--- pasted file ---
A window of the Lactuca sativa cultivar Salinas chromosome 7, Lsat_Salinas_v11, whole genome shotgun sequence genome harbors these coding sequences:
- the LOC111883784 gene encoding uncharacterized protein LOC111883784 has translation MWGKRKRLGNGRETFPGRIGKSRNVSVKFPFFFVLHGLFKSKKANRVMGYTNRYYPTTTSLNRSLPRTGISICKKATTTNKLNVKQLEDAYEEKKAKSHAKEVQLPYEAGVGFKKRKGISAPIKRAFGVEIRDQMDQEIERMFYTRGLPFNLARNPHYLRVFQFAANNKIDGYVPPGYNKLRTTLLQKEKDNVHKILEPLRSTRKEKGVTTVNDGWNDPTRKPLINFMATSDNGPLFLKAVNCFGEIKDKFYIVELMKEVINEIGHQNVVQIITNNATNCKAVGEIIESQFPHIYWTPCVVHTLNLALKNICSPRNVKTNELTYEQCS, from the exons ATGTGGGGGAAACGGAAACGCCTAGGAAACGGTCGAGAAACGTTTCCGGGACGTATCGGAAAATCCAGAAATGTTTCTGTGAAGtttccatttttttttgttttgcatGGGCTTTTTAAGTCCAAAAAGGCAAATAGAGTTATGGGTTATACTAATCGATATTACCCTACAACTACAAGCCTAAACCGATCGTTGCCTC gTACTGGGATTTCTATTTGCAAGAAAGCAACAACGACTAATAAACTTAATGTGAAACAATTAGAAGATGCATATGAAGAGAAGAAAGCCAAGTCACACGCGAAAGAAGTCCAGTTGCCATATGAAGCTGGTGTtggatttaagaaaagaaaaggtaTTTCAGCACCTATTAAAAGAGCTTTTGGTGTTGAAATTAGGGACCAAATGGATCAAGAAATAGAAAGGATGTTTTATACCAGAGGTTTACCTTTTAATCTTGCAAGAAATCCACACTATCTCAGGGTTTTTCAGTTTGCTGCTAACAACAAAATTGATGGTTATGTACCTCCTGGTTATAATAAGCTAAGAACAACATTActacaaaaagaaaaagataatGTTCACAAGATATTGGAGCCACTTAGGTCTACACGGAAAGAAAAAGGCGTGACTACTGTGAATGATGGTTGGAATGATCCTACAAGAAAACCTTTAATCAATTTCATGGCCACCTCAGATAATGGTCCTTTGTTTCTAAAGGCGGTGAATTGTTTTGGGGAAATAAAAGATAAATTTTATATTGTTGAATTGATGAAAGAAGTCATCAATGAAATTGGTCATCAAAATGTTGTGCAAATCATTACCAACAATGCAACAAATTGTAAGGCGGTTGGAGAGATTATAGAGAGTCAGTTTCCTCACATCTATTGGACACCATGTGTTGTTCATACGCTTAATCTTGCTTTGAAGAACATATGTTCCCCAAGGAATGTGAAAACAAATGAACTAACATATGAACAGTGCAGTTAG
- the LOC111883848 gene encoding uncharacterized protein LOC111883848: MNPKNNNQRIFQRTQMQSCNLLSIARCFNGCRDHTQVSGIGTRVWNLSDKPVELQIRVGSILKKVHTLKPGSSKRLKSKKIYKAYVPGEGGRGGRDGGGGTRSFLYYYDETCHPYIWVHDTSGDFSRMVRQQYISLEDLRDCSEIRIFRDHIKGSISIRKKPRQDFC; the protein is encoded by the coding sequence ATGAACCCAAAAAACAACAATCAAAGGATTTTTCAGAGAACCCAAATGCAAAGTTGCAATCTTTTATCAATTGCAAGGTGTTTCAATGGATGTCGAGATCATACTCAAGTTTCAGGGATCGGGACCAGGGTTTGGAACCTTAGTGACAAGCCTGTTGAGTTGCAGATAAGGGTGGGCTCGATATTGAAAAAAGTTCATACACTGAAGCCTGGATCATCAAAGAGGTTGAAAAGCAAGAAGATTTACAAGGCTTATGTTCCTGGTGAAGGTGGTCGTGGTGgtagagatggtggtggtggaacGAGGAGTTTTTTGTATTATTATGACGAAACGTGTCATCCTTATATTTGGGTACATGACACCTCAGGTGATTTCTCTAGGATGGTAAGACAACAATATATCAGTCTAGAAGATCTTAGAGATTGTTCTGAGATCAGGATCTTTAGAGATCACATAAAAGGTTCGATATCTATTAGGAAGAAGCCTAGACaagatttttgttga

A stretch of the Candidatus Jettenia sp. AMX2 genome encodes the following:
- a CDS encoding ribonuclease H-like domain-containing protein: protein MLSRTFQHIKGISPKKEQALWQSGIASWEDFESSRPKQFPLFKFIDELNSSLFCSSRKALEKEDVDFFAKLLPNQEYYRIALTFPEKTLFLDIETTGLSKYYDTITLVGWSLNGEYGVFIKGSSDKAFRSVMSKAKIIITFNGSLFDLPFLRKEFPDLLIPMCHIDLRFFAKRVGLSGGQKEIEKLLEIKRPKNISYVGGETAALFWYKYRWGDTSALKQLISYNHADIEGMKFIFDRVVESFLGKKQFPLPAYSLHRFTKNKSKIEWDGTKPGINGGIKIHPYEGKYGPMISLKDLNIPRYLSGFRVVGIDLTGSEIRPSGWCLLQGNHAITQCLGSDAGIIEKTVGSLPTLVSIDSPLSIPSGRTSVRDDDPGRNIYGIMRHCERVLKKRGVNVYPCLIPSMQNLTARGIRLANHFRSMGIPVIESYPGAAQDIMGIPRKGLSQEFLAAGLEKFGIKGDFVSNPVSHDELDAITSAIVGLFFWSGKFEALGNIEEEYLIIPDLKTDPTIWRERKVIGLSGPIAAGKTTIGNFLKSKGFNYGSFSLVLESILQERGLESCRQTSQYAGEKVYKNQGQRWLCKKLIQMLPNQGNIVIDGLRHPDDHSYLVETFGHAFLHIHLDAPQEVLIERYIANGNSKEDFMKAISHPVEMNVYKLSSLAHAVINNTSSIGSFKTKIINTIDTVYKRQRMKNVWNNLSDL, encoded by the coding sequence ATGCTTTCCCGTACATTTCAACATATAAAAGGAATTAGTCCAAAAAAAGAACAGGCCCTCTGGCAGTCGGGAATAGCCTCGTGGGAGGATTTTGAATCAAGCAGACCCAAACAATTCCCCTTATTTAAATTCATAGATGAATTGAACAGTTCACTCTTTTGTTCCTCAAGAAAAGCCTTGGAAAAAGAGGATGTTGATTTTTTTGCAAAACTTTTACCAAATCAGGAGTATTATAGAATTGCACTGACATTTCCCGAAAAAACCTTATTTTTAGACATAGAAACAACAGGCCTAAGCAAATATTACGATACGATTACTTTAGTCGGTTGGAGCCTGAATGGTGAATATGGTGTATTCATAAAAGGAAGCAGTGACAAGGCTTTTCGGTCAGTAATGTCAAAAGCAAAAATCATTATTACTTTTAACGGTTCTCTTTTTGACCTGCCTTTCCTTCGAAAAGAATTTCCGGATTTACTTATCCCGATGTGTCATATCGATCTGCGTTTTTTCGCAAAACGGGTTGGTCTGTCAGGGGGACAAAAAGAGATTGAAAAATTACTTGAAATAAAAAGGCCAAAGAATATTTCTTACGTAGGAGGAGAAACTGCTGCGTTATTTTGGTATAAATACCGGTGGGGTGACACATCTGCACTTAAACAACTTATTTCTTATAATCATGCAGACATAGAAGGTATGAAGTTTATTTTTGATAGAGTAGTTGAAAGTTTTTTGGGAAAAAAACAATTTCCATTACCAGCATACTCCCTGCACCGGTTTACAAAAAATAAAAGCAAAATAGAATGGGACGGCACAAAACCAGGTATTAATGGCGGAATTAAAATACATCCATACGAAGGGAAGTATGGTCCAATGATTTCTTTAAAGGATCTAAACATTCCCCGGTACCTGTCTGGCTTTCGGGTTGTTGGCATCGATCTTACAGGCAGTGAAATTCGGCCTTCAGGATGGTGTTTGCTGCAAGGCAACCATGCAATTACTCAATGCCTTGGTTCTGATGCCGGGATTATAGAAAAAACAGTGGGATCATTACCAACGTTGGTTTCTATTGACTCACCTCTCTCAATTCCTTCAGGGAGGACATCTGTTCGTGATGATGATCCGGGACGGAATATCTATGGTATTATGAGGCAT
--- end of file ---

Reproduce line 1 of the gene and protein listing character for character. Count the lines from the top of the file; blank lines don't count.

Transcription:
A window of the Lactuca sativa cultivar Salinas chromosome 7, Lsat_Salinas_v11, whole genome shotgun sequence genome harbors these coding sequences: